The Economist Latin America November 20, 2021

THE ECONOMIST is a global weekly magazine written for those who share an uncommon interest in being well and broadly informed. Each issue explores the close links between domestic and international issues, business, politics, finance, current affairs, science, technology and the arts. In addition to regular weekly content, Special Reports are published approximately 20 times a year, spotlighting a specific country, industry, or hot-button topic. The Technology Quarterly, published 4 times a year, highlights and analyzes new technologies that will change the world we live in.

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8 min.
the world this week

Politics America’s president, Joe Biden, held talks by video link with his Chinese counterpart, Xi Jinping. It was the closest thing to a meeting between the two men since Mr Biden took office in January. Mr Xi told Mr Biden that he was ready to “take active steps” to improve relations between China and America. Mr Biden called for co-operation “where our interests intersect”, including on climate change. America’s national security adviser, Jake Sullivan, said the two leaders had agreed to “look to begin to carry forward discussions on strategic stability”. He appeared to mean that America and China would explore talks on nuclear-arms control. A court in Hong Kong sentenced Ma Chun-man to nearly six years in prison for violating the territory’s national-security law by chanting slogans calling for the territory’s…

6 min.
the triumph of big government

“KEEP YOUR eye on one thing and one thing only: how much government is spending,” Milton Friedman once said. Today his eyes would be popping. Governments have spent $17trn on the pandemic, including loans and guarantees, for a combined total of 16% of global GDP. On current forecasts, government spending will be greater as a share of GDP in 2026 than it was in 2006 in every major advanced economy. America is about to put $1.8trn into expanding its welfare state; Europe is doling out a €750bn ($850bn) investment fund; and Japan is promising a “new capitalism”, with even more government largesse. In the coming decades the state’s economic footprint will expand yet further. Four-fifths of the world economy is now subject to a net-zero emissions target, a goal that in…

4 min.
barbarians at the garden gate

“VULTURES OUT” read one of the many placards young protesters waved at a recent rally in Dublin. The cause of their anger was spiralling rents in the Irish capital, pushed higher as the fastest growth in house prices in years has made renting more attractive. The sentiment is spreading. Private-equity firms, insurance companies, pension funds and other institutional investors that have snapped up residential property during the pandemic are becoming the butt of resentment in rich countries. As their share of the residential-property market has grown, so has the backlash. Some blame big landlords for soaring rents. Others accuse them of exploiting crisis for profit. Policymakers have been fast to respond (see Finance & economics section). The White House wants to restrict the types of properties that large investors are allowed…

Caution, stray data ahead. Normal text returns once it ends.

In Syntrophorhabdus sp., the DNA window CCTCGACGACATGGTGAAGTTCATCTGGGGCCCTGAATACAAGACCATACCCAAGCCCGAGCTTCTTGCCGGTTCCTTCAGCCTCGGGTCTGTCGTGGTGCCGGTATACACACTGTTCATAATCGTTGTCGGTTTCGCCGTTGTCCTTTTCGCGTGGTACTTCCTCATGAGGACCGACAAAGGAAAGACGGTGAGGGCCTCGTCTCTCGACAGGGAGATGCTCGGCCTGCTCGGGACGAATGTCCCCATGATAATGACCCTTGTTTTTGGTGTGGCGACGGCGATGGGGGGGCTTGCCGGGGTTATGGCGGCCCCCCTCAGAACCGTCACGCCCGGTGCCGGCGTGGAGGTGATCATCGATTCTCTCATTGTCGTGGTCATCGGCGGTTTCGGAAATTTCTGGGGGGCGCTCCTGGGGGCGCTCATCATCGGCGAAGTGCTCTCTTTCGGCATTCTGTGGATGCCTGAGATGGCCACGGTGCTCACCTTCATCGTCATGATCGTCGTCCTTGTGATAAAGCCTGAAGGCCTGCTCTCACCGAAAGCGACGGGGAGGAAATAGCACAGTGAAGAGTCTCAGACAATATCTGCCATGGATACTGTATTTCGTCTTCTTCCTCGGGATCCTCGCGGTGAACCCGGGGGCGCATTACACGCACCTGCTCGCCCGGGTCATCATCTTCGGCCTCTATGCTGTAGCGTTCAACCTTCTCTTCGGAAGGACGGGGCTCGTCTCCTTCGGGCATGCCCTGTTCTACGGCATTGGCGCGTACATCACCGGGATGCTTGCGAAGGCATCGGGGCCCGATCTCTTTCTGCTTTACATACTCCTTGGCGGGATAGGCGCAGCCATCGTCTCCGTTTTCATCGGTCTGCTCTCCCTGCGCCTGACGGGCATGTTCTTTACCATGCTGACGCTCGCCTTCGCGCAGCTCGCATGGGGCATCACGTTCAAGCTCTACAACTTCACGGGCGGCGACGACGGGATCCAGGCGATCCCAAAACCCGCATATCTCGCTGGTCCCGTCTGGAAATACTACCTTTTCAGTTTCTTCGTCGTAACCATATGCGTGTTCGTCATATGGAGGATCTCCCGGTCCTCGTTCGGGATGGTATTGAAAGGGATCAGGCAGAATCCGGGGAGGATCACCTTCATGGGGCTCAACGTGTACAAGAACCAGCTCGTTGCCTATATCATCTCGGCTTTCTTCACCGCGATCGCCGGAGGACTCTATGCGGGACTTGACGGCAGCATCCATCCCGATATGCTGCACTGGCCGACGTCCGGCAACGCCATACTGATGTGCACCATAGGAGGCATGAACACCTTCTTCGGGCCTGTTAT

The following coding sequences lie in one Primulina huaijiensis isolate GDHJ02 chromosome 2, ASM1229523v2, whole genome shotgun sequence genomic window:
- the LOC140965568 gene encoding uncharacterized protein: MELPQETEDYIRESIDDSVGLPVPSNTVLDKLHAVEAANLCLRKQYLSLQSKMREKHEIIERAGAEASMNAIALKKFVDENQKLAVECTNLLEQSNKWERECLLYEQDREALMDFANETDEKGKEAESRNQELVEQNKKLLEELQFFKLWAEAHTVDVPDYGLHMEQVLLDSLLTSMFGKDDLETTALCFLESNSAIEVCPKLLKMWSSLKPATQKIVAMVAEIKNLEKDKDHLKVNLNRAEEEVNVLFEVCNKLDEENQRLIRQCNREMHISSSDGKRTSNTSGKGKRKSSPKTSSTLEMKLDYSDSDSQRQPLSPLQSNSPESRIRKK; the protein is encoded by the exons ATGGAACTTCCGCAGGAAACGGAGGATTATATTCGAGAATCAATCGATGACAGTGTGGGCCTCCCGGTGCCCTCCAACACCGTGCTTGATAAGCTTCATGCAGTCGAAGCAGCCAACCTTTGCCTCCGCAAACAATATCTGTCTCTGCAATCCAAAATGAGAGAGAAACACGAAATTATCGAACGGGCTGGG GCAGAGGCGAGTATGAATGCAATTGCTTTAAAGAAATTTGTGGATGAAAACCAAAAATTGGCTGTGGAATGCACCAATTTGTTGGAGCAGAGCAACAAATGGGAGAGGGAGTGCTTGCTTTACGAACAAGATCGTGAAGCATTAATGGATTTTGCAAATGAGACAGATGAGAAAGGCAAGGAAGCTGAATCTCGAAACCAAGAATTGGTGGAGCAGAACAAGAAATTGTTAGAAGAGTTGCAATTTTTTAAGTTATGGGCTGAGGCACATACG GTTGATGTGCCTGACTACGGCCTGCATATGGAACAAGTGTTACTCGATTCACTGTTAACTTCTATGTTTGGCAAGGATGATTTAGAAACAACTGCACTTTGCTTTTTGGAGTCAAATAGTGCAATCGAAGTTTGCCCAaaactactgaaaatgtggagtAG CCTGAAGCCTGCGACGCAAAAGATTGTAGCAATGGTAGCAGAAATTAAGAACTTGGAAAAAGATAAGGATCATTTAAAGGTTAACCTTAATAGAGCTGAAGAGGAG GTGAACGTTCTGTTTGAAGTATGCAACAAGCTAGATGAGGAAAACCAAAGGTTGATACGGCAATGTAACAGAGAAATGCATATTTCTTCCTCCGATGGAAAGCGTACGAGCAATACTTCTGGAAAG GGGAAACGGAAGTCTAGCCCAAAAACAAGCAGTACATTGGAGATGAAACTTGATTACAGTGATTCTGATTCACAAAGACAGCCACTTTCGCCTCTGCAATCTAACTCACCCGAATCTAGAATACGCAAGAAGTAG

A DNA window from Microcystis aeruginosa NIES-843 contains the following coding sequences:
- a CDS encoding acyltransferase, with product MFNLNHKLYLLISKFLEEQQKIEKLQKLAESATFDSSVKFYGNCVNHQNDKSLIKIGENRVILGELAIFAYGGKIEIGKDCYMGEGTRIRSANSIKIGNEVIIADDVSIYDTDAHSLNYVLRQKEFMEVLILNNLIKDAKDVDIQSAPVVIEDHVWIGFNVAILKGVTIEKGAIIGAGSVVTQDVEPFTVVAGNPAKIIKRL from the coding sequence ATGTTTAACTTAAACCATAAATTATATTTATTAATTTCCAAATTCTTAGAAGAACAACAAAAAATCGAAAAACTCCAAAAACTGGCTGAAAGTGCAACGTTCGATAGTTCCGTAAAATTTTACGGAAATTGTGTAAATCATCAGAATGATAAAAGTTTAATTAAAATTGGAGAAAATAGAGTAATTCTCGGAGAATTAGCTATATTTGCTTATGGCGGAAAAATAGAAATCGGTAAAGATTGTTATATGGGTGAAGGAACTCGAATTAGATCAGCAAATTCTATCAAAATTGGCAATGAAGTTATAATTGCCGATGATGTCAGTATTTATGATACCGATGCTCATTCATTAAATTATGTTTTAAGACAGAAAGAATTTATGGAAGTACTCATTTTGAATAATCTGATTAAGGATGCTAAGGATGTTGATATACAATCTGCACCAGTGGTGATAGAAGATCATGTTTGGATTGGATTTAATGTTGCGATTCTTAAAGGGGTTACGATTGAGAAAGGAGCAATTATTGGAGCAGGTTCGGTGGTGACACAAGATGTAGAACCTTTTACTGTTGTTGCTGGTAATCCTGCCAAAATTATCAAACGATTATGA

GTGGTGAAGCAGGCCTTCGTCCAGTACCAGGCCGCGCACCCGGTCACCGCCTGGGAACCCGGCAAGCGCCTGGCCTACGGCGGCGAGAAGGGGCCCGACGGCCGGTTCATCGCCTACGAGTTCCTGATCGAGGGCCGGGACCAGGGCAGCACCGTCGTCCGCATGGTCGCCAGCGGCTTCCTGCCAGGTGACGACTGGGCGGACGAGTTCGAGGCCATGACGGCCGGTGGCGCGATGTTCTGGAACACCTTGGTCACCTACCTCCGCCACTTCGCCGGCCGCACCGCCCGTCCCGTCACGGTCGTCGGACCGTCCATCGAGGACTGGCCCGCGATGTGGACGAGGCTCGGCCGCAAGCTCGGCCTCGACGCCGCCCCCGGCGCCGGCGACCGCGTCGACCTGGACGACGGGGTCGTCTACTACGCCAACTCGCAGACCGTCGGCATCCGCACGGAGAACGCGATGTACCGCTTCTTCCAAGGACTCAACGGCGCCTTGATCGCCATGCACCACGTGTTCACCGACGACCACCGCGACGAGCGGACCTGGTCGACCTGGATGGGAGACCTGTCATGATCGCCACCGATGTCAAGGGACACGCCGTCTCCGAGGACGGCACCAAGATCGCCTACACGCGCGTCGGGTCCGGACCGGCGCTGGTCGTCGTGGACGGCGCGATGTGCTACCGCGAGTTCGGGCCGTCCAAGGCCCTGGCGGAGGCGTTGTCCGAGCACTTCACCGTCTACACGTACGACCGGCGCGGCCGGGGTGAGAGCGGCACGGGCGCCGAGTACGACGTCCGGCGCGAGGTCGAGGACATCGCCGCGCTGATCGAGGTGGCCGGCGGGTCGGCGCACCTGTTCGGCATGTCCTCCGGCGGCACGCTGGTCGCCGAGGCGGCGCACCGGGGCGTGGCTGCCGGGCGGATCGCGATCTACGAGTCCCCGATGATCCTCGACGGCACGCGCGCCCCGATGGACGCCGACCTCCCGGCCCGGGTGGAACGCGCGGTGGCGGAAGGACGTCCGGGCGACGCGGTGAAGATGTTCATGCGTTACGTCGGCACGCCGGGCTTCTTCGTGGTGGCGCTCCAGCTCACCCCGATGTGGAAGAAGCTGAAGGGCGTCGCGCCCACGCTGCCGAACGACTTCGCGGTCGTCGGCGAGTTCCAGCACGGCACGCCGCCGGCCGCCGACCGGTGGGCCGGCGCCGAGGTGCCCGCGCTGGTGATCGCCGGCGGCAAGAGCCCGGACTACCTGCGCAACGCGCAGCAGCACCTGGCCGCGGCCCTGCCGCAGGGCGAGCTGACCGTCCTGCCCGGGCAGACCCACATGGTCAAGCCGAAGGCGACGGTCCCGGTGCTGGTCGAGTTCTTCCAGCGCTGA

3 min.
the next afghanistan

IN MANY WESTERN countries, politicians, soldiers and veterans gather every November to pay tribute to comrades killed fighting for their country. Among those commemorated this year were more than 3,500 troops from America and its allies who died in Afghanistan before the West’s humiliating retreat this summer. And among those paying tribute, far from the Cenotaph in London or the Arc de Triomphe in Paris, were dusty Western soldiers in small garrisons across a swathe of Africa. With the formalities over, they resumed their posts among almost 9,000 European and American troops on the front line of what is now the West’s biggest offensive against jihadists, in the Sahel. It is not going well (see Middle East & Africa section). How it will end depends in no small part on…

3 min.
from role-model to cautionary tale

FOR MOST of this century Chile was a stable and predictable country, with steady economic growth and moderate politics. Outsiders saw it as a success story and a model for Latin America. But that stable Chile disappeared two years ago, in an explosion of massive and sometimes violent protests. Discontent had built up and politicians seemed unable to deal with slower growth and narrowing opportunities, especially for younger people. A plan to hold a convention to write a new constitution calmed the protests and seemed to offer a peaceful solution to the sort of grievances that have afflicted many countries in recent years. But Chile has yet to recover its balance, as a polarised presidential election on November 21st is likely to show. In a vote for the constitutional convention in…

3 min.
don’t mock the metaverse

“A REVOLUTIONARY APPROACH on how to connect our world without being super-weird…In the Icelandverse, there’s …skies you can see with your eyeballs, volcanic rocks you can caress, and really big geysers you can observe from a safe distance.” So runs a viral advert designed to lure tourists to Iceland. The target of the parody is Mark Zuckerberg in particular, and Silicon Valley in general, for whom the idea of the “metaverse”—a sort of 3D sequel to today’s two-dimensional internet, in which users work, play, buy and sell inside immersive virtual worlds—has become the latest Next Big Thing. Iceland’s tourist board is not the only sceptic. When, on October 28th, Mr Zuckerberg rebranded Facebook as Meta Platforms, to signal his commitment to the new idea, many assumed it was a PR stunt…